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Volume 45, No. 2
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Controversy / The Alma Mater
A Time to Sing

By Mark Kendall

“Hail, Pomona, Hail” will remain Pomona College’s alma mater, but—at least for the present—students won’t be singing it at the key ceremonial events of the school year. President David Oxtoby announced his compromise decision in December after months of debate over whether the song is tainted because it is believed to have been written for a blackface minstrel show held nearly a century ago.

In a letter to alumni, many of whom spoke for keeping the alma mater, Oxtoby said his move “is based upon a conviction that traditions— like people—should be judged on their merits, not on the basis of historical associations unconnected to their actual character. All are agreed that there is no harmful meaning in either the words or the music of ‘Hail, Pomona, Hail.’”

At the same time, Oxtoby said that “given the divisive nature of the controversy over the song on our campus” it will not be sung at Commencement or Convocation for the present. “In these special, student-focused settings, unity and a sense of mutual respect are paramount,” he wrote, also noting that “one cannot impose a tradition, and efforts to do so generally fail.”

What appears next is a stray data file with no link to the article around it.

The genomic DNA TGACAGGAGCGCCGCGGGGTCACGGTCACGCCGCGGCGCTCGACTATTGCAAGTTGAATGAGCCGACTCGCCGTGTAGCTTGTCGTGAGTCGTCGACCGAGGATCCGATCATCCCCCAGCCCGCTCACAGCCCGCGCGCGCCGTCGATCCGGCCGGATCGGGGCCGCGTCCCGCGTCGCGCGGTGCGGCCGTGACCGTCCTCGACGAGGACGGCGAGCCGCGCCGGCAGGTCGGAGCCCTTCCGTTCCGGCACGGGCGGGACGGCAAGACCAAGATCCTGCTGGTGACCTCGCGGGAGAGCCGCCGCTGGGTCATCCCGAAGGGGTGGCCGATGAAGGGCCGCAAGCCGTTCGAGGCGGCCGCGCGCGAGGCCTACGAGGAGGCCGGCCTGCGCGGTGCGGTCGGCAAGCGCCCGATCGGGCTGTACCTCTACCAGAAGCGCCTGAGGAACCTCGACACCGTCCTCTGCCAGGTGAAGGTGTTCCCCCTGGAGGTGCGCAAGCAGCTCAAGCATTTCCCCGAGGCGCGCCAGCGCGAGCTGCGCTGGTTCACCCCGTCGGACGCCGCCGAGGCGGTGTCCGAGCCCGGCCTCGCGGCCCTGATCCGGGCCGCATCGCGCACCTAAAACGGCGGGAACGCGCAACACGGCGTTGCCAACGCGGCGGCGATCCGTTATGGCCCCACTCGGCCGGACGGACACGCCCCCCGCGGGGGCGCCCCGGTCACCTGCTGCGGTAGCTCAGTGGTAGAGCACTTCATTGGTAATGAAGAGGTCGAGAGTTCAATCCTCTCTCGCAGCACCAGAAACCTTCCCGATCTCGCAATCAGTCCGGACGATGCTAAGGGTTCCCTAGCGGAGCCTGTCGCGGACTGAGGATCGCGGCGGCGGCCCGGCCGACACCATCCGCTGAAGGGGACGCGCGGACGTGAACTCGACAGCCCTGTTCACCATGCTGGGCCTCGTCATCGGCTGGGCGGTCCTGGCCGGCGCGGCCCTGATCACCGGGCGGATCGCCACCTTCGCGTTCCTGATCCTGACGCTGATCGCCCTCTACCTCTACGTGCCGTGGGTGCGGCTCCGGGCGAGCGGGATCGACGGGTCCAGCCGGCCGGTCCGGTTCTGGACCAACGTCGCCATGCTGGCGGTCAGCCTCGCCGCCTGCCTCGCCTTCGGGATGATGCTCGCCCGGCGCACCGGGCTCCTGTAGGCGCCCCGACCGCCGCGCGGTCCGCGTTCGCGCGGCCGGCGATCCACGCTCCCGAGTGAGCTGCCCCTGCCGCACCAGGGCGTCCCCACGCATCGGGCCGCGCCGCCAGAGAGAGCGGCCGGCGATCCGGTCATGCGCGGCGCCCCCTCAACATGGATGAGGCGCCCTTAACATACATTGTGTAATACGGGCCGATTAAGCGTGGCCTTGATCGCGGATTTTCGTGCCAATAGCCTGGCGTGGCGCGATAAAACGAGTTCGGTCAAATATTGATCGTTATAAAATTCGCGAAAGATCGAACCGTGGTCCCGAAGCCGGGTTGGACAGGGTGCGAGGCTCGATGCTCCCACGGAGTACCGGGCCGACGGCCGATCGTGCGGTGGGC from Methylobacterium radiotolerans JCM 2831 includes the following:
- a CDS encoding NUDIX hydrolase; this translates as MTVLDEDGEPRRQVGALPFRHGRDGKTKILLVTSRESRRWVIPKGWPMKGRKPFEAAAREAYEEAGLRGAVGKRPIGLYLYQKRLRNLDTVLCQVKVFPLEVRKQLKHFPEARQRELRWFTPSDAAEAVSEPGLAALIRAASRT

Oxtoby’s decision set aside the proposal of the Committee on College Songs he had appointed to advise him on the matter. The committee had voted 9 to 1 to call upon the College to replace the alma mater with a new one, while also recommending unanimously that “Hail, Pomona, Hail” continue to be sung at alumni events.

“While all of us happily and proudly sang “Hail, Pomona, Hail” before knowing of its origins, many now find it hard to think of the song without associating it with pictures of students in blackface,” the committee wrote in its report. “With this association, the song no longer reminds many of the best of the College, but instead a portion of its history that is less exemplary and therefore fails in its basic function of serving as a unifying element for the Pomona community.”